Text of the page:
In August, Team Rubicon underwent a digital transformation thanks to a $4.7 million gift from Microsoft Nonprofits. Philanthropy New Digest reported that the gift included in-kind contributions of technology, services, and training.
Team Rubicon president and CEO Jake Wood said, “We were playing software whack-a-mole where one thing would pop up and we’d solve it but we wound up with these disparate software platforms…Microsoft really challenged us to think about what it would take to convert to an enterprise solution that would rival a Fortune 500 company, which organizations our size typically don’t have the ability to think that big and boldly about.”
Digital transformation, according to the Microsoft Philanthropies paper “The New Imperative of Nonprofit Digital Transformation,” is “a strategic, organization-wide approach that brings together people, process and technology to create exponential impact through free-flowing insight that enables innovation.” For Team Rubicon, this means planning for 10 years in the future and taking disparate systems and making them first, talk to each other, and second, be extremely efficient.
TR Chief Information Officer Raj Kamachee said that moving all TR employees and systems onto a Microsoft platform–to use Office 365, Dynamics 365, Azure, Teams, and the Enterprise Mobility + Security Suite–will bring all TR data and analytics into one system so “we get more complete stories.” Kamachee recounts that the old way TR deployed its volunteers and kept track of their service was through pen and paper or on a Google spreadsheet, that had been known to crash. He said the way volunteers signed up wasn’t intuitive and since the information was housed in many systems, the data was inaccurate and incorrectly affected the analytics and executive decision making. Moving to one system provides better, more complete information for better decision-making.
For example, in the past, if someone had signed up to join TR, Kamachee said, there was no way to know where he or she came from or what caused the person to join. After the person joined, he was assigned a number that was supposed to help track the person, but because the sign-ups, volunteer deployment, and the training systems were not linked, trying to track a person and what he did or did not do was time intensive and laborious. Kamachee referenced thousands of hours wasted because of inefficiencies like this example.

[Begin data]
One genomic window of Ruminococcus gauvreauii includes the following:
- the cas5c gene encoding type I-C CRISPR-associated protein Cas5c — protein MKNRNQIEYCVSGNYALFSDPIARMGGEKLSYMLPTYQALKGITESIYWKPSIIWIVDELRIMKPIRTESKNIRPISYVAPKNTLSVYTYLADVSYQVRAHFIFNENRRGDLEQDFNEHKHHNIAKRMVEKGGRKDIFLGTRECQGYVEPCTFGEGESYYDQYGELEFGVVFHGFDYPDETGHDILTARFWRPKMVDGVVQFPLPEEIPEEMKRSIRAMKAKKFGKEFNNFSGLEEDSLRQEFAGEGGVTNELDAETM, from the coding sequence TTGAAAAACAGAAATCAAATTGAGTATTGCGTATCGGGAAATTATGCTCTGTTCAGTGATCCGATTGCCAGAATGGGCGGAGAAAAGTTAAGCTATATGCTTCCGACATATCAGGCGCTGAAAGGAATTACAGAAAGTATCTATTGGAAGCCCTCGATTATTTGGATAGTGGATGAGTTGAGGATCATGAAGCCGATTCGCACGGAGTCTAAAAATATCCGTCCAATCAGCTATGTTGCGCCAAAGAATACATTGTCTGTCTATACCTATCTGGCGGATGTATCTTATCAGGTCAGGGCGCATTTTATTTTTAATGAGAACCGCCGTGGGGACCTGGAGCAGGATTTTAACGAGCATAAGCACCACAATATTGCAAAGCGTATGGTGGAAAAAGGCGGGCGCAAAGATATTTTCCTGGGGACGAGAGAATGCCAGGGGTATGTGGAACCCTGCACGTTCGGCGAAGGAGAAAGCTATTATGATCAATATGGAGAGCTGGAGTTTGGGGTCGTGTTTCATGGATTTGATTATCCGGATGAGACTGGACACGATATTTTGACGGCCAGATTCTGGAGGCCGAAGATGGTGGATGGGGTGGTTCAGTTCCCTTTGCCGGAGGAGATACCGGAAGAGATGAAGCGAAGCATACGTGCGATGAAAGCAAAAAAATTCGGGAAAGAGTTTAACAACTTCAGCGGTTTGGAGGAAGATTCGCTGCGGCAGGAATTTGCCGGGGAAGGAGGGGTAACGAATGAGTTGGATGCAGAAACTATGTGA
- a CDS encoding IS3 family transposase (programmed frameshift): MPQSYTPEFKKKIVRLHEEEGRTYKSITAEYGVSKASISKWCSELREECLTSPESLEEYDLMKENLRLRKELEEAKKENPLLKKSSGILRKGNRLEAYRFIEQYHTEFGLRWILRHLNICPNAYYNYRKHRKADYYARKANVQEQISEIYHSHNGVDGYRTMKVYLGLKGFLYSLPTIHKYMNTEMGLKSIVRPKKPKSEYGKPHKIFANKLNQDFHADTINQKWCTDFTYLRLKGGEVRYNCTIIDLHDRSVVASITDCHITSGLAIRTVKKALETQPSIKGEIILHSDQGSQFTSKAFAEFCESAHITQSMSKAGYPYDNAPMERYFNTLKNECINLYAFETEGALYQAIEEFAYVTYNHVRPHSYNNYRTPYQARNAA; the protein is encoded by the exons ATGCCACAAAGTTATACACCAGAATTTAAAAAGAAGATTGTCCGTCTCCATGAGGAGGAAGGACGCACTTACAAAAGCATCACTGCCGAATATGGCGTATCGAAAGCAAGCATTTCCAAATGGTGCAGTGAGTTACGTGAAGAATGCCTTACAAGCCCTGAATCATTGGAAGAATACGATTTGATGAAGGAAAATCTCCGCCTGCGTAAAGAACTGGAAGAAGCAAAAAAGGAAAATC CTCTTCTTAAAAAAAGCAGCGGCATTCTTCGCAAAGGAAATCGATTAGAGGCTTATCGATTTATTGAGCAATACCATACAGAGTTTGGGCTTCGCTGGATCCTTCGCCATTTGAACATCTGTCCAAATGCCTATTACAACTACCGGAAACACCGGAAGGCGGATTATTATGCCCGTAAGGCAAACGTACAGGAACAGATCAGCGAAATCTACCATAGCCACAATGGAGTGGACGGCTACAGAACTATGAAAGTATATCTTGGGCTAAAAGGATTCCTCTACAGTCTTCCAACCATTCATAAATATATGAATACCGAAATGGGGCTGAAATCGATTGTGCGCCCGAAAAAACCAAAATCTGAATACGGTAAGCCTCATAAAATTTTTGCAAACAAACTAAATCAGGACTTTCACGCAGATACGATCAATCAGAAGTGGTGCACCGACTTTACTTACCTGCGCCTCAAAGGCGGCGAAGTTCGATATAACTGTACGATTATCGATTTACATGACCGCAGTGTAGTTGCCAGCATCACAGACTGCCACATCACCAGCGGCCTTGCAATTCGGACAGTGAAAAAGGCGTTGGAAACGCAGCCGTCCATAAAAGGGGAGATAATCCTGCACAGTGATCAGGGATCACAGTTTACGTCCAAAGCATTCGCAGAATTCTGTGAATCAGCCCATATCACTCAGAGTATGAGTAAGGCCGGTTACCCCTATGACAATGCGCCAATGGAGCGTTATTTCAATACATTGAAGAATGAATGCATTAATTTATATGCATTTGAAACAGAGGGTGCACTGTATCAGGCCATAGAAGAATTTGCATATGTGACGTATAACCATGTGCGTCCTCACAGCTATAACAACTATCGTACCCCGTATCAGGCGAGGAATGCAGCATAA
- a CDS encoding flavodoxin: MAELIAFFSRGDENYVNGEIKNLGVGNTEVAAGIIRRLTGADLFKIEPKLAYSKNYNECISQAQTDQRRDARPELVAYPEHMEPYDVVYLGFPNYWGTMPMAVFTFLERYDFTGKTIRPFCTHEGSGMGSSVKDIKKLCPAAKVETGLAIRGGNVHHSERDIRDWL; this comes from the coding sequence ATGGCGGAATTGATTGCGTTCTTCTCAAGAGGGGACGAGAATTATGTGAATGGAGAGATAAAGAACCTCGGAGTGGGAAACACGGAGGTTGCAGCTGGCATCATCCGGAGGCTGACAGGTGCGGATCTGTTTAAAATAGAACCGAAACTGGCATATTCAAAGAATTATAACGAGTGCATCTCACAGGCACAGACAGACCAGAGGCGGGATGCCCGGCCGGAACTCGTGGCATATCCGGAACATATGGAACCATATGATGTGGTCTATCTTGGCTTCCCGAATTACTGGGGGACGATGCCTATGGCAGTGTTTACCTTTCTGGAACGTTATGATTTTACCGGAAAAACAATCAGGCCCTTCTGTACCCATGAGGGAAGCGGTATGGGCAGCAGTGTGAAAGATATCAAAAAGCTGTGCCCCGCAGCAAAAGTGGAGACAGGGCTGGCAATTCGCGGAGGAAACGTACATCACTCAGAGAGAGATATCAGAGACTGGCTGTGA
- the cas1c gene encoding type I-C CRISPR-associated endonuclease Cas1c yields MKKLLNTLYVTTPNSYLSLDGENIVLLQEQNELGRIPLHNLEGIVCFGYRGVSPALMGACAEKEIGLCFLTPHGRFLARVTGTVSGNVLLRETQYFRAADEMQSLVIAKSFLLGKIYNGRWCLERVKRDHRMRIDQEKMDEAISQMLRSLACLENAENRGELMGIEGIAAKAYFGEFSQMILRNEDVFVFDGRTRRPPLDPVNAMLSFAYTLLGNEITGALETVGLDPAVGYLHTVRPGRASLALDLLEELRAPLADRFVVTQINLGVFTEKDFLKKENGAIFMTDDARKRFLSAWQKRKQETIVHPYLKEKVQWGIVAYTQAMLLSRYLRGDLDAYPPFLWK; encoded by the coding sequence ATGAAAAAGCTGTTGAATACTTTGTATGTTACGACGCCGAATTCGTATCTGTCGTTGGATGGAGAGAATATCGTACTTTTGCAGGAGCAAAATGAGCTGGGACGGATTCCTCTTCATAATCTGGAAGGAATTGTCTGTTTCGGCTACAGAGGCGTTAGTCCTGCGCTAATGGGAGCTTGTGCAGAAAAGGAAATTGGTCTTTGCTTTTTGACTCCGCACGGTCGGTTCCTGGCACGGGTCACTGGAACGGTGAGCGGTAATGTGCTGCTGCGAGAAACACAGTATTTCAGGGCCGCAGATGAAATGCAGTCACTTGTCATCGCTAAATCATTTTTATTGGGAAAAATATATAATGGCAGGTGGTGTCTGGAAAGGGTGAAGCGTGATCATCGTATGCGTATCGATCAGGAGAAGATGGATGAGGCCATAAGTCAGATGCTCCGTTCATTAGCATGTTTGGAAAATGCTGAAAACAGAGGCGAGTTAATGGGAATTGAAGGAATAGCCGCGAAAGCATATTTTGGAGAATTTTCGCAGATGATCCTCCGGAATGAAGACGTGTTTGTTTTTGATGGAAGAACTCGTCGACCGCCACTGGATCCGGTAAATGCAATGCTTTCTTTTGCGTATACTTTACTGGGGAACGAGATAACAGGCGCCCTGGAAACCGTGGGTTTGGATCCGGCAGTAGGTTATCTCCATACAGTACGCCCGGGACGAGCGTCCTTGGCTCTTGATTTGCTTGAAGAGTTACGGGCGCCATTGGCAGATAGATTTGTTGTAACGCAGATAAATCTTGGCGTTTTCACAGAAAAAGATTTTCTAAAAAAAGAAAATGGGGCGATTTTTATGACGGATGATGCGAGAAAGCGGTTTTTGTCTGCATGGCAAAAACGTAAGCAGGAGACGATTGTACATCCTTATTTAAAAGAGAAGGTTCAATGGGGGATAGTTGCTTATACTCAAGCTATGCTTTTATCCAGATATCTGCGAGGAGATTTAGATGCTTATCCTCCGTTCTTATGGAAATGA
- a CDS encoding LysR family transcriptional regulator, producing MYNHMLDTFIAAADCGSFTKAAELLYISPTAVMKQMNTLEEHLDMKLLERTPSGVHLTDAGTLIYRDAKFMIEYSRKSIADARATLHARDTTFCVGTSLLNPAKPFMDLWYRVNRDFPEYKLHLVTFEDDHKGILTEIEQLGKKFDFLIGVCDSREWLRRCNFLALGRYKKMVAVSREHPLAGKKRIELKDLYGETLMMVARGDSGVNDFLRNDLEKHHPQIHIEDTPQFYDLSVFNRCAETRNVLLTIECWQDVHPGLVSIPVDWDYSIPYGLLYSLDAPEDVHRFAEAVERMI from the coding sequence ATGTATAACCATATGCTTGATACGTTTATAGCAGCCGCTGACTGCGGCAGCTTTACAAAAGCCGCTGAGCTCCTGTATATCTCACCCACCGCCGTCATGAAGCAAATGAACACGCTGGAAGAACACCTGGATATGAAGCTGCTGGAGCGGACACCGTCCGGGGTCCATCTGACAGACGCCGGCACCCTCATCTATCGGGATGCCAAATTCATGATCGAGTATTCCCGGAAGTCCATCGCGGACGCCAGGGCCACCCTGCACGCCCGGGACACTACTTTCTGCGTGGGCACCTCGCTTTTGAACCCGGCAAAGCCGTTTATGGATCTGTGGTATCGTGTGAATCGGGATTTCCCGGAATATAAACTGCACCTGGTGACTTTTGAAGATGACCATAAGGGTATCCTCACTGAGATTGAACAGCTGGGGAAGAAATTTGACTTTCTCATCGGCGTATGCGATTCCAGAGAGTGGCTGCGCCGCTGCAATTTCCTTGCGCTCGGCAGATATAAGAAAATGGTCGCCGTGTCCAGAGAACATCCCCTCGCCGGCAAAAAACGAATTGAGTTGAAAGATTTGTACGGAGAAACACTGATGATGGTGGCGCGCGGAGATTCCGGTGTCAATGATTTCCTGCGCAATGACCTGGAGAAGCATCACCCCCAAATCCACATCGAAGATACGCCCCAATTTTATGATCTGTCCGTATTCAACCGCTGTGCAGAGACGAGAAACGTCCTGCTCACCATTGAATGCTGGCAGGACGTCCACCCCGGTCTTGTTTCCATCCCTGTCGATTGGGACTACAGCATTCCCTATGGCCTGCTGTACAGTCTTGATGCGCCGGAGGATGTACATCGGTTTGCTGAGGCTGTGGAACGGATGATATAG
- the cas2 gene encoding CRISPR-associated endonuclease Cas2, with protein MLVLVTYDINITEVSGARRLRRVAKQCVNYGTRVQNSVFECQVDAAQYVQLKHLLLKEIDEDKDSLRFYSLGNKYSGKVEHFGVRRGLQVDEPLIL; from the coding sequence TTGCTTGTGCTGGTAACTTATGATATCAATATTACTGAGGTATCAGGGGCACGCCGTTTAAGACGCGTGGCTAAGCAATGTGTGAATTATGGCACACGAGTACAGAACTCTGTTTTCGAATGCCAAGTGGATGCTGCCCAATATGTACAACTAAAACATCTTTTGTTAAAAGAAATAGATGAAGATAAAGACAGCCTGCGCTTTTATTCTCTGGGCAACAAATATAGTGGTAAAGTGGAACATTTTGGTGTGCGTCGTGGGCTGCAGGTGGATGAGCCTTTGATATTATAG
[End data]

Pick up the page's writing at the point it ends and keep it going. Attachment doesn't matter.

Kamachee and his team are creating a Volunteer Management System (VMS), and its first phase will be launched at the end of October. “These will be connected to Outlook and the Office accounts and will have native integration with everything in one place,” Kamachee said. “Our foundation in all of this is creating a more efficient workflow” for staff, volunteers and donors.
The Volunteer Management System is unique in a number of ways. First, Team Rubicon brokered a deal with Microsoft that TR would own whatever technology that it would create on the Microsoft platform. While TR will own the rights and IP to the VMS solution, they will make it available at no cost to any organization that intends to use it for societal benefit including the right to build upon and configure the solution as needed. Kamachee said, “One of the most important parts for us is how we can give back to other nonprofits. This is how we give back technology-wise. We innovate for ourselves and for others.”
A second idea driving the creation of the VMS is security. For a few hours during Hurricane Harvey relief fundraising, TR’s website was hacked and this made it impossible to fundraise. Kamachee wants that to never happen again, so his team is building in security measures to the entire platform.
The new, integrated system will also help TR become even more data-driven “so the organization can easily tell donors how far their dollars went,” Kamachee said, “and that data can also increase the experiences of our grey shirts, both the volunteers and the staff, and the survivors of disasters whom we serve.”
And this comment echoes the words of Wood, who was quoted in the Microsoft Philanthropies paper: “I think we’ve become very good storytellers at Team Rubicon but that storytelling is only as good as your ability to get it in front of the people who need to see it.”
Having all of our stories, facts and figures in one place and easily accessible will make that information more easily disseminated, and ultimately will make all facets of Team Rubicon run efficiently.